Dutch Gamblers Want Their Money Back, Seek Compensation Through Lawsuit
Posted on: December 6, 2022, 07:47h.
Last updated on: December 6, 2022, 01:23h.
Dutch gamblers are pulling a play out of the German gambling playbook. They’re going after online gaming operators that offered their services in the Netherlands without a license, hoping to receive substantial payouts for their losses.
A group of Dutch gamblers, now numbering over 100, wants online casinos to return to them the money they spent on the platforms. Their lawyer, Benzi Loonstein, asserts that the casinos should never have allowed them to play and he’s ready to fight, according to local media outlet Volkskrant.
The case is similar to a string of lawsuits that continue to play out in German and Austrian courts. PokerStars, Betano, and others have received orders from court judges to repay what could amount to millions of dollars.
Gaming Operators Broke the Law
Loonstein argues that online casinos are fueling the addictions of their players. He points out that many gamblers are younger and more vulnerable than traditional players, and says operators offered online gaming knowing they didn’t hold a license.
The Netherlands only launched licensed online gambling on October 1 of last year. Therefore, any activity prior to that, according to Loonstein, was illegally conducted.
Online casinos also violated written or unwritten responsible gaming policies, according to Loonstein. He argues that operators must protect consumers, even in the absence of legal, established procedures and policies.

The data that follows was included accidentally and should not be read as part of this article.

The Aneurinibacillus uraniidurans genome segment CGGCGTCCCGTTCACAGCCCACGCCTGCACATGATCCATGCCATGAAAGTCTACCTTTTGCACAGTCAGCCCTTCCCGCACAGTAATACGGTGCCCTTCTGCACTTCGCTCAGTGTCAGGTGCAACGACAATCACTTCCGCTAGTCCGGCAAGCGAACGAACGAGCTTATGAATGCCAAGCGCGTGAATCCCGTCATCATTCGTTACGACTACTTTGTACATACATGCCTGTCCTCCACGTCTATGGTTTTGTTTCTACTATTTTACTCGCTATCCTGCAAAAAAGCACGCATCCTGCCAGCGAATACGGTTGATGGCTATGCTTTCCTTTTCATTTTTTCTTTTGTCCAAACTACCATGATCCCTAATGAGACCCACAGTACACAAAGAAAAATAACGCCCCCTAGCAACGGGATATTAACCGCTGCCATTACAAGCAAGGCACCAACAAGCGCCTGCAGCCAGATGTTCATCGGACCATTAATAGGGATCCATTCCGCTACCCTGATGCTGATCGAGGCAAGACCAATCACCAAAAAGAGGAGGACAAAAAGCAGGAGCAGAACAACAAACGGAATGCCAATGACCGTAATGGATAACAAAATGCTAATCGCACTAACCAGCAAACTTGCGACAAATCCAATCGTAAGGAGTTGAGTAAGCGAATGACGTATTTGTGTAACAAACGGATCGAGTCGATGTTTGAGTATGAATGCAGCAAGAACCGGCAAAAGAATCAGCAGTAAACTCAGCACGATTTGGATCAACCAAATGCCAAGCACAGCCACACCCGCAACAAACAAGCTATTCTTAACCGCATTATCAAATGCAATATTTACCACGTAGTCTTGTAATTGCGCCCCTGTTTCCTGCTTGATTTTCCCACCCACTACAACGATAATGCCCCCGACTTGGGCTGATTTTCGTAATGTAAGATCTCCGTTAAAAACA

Now that online casinos are legal, they must intervene with problem gambling for the sake of the consumer. Virtually all mature gaming markets have made responsible gambling the cornerstone of their activity.
Although Loonstein’s clients are afraid to publicly reveal their identities, he says they’re relieved that the first four casinos have now been issued summonses. Loonstein tried to get the unidentified operators to agree to offline settlements, but the majority rejected that attempt.
Loonstein says a public hearing is a big step for his clients. Some claim they lost everything at the whims of the operators, and believe compensation is in order.
Kindred Claps Back
In a response to the lawsuit, Kindred Group, which operates Unibet, among other platforms, argues that trying to launch a lawsuit is futile. The global gaming operator said that gaming lawyers are only looking for a quick score. As an example, they referred to a case in 2016 in which a Dutch court denied a gambler’s claim for compensation.
In that instance, the gambler sought €185,000 (US$194,065) for his losses on Unibet. The judge determined that, because the Netherlands hadn’t begun to issue licenses and didn’t go after violators, online gaming was, therefore, acceptable and no rules were broken.
Loonstein disagrees. He points out that the country’s Council of State, a government advisory body, ruled this past summer in another case that confirmed that offering online gaming prior to legalization was, in fact, illegal.
That gives the lawyer fuel to support the new lawsuits. There’s also the possibility that it could backfire. The court could go after the gamblers since they were participating in illegal activity. However, just like in Germany and Austria, that has never happened.
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